Roll the dough into a 1-inch-thick log and cut into 16 pieces (cut in half, then cut each half in half, and so on to create pieces that are even in size. The tapered end pieces should be cut slightly larger). If your pieces are oval, stand them on one of the cut ends and gently squeeze with your fingers to make them round, like a scallop. Take each piece of dough and press each cut end in flour, lightly pressing the dough to about 1/4 inch thick and set aside.
Next, flatten each dough disk into a thin circle, about 1/8 inch thick, either with a tortilla press (lined with plastic wrap), or with a heavy flat-bottomed object like a frying pan (also lined with plastic). Alternatively, use a dowel (which is a good lightweight rolling pin alternative for fast and flexible dumpling making) to lightly roll out each disc into an 1/8 inch thick circle.
To finish the wrappers, place wrappers one at a time on your work surface, and flour only if sticky. Imagine a quarter-size circle in the center of the dough. This is what the Chinese call the "belly" of the wrapper. You want to create a wrapper that is larger than its current size, but still retaining a thick "belly" in the center. This ensures an even distribution of dough when the dumpling is sealed. Use the rolling pin to apply pressure to the outer 1/2-to-3/4-inch border of the wrapper. Roll the rolling pin in short downward strokes with one hand while the other hand turns the wrapper in the opposite direction. Aim for wrappers that are about 3 1/4 inches in diameter. When a batch of wrappers is formed, fill them before making wrappers out of the other portion of dough.
Line a baking sheet with parchment paper (if planning to refrigerate dumplings for several hours, also dust with flour to prevent sticking). Hold a wrapper in a slightly cupped hand and scoop about 1 tablespoon of filling slightly off-center toward the upper half of the wrapper, pressing and shaping it into a flat mound and keeping a 1/2-to-3/4-inch border on all sides.
To make "pleated crescent" shapes (as photographed), make the first pinch between index finger and thumb, then fold over the front edge to form the first pleat and press it against the back edge. Continue pleating the dough in this fashion until making the final pleat and then settle the dumpling on a work surface and press the edges to seal well.
Alternatively, to make "pea pod" shapes, fold the edge of the wrapper closest to you to meet the top edge and pinch together to seal well. Place on your work surface and press gently to steady the dumpling and make it sit flat. Fold the sealed edges of the dumpling to make a series of pleats from one end to the other.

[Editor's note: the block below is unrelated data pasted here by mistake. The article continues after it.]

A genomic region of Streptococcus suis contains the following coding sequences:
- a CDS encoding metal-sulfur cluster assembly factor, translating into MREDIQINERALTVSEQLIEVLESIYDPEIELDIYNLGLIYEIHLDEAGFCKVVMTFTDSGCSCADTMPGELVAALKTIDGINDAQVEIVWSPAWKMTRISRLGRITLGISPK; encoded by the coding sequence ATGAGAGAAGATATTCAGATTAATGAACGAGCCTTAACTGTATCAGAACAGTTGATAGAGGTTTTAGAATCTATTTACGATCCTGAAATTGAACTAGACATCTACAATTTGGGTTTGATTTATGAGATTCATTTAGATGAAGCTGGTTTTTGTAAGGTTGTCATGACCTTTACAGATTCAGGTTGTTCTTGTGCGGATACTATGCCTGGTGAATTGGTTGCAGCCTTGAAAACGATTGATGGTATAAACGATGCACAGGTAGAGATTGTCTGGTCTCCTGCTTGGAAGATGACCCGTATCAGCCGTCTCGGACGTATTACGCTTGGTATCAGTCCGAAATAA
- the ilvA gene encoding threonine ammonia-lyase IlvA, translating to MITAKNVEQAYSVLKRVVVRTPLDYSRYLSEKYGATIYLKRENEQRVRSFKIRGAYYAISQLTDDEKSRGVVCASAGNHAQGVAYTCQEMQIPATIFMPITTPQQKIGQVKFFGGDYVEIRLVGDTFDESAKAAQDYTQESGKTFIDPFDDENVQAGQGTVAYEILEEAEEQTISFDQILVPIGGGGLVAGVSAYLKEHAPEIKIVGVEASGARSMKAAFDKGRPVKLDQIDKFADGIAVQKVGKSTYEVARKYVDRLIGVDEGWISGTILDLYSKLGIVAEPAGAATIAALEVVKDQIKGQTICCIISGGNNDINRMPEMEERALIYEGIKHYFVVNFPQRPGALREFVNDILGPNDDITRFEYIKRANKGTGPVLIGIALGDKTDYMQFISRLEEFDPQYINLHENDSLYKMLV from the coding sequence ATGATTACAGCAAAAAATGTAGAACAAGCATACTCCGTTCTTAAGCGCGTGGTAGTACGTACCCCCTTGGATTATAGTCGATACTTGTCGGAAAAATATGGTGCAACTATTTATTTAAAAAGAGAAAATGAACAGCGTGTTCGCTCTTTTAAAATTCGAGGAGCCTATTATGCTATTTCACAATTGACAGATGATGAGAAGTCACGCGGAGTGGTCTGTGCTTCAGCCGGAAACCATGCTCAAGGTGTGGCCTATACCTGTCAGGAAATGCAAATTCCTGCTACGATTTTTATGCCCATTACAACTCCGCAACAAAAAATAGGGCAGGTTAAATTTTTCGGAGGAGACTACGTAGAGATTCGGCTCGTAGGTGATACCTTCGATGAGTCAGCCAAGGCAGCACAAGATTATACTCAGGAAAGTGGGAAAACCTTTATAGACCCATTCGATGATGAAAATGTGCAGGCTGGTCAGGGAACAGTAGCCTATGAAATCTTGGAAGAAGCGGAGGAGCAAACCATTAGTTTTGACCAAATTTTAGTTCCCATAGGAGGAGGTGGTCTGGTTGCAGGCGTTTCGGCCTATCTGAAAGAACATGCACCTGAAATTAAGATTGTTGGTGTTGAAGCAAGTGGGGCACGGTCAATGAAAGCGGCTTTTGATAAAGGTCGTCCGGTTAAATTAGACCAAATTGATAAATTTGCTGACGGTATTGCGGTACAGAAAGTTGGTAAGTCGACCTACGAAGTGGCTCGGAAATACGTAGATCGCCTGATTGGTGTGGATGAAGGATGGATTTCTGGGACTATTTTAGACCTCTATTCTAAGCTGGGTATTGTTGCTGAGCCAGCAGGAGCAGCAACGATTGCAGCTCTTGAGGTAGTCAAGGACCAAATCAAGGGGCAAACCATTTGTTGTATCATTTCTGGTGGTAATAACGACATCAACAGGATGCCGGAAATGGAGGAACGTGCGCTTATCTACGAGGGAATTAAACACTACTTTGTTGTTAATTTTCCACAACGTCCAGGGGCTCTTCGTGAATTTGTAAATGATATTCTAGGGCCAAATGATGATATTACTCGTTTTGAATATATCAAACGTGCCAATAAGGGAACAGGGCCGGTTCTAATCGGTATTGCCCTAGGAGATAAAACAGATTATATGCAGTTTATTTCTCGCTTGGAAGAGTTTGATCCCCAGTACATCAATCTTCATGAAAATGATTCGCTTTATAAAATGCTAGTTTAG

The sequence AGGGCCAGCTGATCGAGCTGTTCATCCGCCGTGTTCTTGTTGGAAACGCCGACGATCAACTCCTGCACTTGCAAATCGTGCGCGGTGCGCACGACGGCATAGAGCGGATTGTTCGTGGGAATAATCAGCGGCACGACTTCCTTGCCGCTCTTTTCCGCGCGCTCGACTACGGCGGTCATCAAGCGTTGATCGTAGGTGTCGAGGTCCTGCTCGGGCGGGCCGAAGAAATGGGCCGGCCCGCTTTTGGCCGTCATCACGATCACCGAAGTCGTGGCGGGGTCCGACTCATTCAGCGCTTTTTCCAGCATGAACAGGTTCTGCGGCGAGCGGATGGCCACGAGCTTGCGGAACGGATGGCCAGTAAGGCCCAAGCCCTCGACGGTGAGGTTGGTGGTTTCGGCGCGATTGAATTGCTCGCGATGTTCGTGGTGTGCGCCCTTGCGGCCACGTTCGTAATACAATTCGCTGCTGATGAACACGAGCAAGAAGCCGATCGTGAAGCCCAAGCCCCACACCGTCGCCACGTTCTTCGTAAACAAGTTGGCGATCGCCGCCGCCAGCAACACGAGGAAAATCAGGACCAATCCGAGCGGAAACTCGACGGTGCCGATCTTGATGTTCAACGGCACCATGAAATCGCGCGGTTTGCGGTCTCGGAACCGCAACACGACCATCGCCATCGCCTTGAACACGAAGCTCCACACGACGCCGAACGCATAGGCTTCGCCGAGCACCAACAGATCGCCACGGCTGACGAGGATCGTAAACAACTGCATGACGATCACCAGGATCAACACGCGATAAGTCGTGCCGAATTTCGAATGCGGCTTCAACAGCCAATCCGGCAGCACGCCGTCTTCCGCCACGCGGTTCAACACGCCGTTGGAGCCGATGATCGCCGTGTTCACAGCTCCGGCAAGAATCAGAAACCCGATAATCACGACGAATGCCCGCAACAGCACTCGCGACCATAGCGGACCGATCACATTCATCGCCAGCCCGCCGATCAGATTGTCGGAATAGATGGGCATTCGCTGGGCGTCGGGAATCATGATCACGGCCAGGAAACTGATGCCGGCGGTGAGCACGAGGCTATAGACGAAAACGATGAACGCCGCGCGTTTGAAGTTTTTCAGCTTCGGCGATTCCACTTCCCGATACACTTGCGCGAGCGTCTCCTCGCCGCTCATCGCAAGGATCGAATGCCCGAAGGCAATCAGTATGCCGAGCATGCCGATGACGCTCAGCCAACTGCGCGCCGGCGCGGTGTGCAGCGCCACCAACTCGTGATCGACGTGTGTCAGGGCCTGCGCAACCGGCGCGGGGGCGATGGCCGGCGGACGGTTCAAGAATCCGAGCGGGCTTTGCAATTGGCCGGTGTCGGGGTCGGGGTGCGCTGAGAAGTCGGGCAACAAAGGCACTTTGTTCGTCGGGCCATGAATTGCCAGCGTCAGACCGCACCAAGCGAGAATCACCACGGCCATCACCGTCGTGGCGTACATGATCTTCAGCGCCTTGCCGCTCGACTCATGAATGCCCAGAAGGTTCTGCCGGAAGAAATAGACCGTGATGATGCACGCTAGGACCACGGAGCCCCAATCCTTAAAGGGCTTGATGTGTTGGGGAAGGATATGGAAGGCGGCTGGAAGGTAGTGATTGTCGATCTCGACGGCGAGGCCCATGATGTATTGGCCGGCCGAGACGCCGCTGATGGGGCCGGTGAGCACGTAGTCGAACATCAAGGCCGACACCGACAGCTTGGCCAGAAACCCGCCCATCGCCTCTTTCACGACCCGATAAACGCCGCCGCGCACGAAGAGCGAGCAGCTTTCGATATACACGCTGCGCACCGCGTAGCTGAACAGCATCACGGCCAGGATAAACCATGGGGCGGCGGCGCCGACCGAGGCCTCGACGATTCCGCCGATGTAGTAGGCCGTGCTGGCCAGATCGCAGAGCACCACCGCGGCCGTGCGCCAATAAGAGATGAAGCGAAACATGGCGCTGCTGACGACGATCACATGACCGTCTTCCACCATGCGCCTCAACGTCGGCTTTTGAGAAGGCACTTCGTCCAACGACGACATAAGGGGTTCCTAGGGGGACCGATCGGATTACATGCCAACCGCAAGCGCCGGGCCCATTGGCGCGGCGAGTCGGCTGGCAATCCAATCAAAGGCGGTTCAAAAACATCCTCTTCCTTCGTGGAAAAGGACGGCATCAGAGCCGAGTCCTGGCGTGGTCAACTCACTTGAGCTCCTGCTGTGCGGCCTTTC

Place finished dumplings on the prepared baking sheet. Repeat with the remaining wrappers and dough, spacing out dumplings about 1/2 inch apart. Keep the finished dumplings covered with a dry kitchen towel.
When all the dumplings are assembled, they can be covered with plastic wrap and refrigerated for several hours and can be cooked straight from the refrigerator. For longer storage, freeze them on their baking sheet until hard (about 1 hour), transfer to a zip-top freezer bag, pressing out excess air before sealing, and frozen for up to 1 month. To cook after freezing, partially thaw, using your finger to smooth over any cracks that may have formed during freezing, before cooking.
To pan-fry the dumplings, use a medium or large nonstick skillet (or cook two batches at the same time using two pans). Heat the skillet over medium-high heat and add 1 1/2 tablespoons oil for a medium skillet and 2 tablespoons for a large one. Place the dumplings 1 at a time, sealed edges up, in a winding circle pattern. The dumplings can touch. Medium skillets will generally fit 12 to 14 dumplings, large skillets will fit 16 to 18 dumplings. Fry the dumplings for 1 to 2 minutes until they are golden or light brown on the bottom.
Holding the lid close to the skillet to lessen splatter, use a measuring cup to add water to a depth of roughly 1/4 inch (about 1/3 cup water). The water will immediately sputter and boil vigorously, Cover with a lid or aluminum foil, lower the heat to medium, and let the water bubble away for 8 to 10 minutes, until it is mostly gone. When you hear sizzling noises, remove the lid as most of the water is now gone. Let the dumplings fry for another 1 or 2 minutes, or until the bottoms are brown and crisp. Turn off the heat and wait until the sizzling stops before using a spatula to transfer dumplings to a serving plate. Display them with their bottoms facing up so they remain crisp.
Serve with the dipping sauce in a communal bowl or in individual dipping sauce dishes. Enjoy!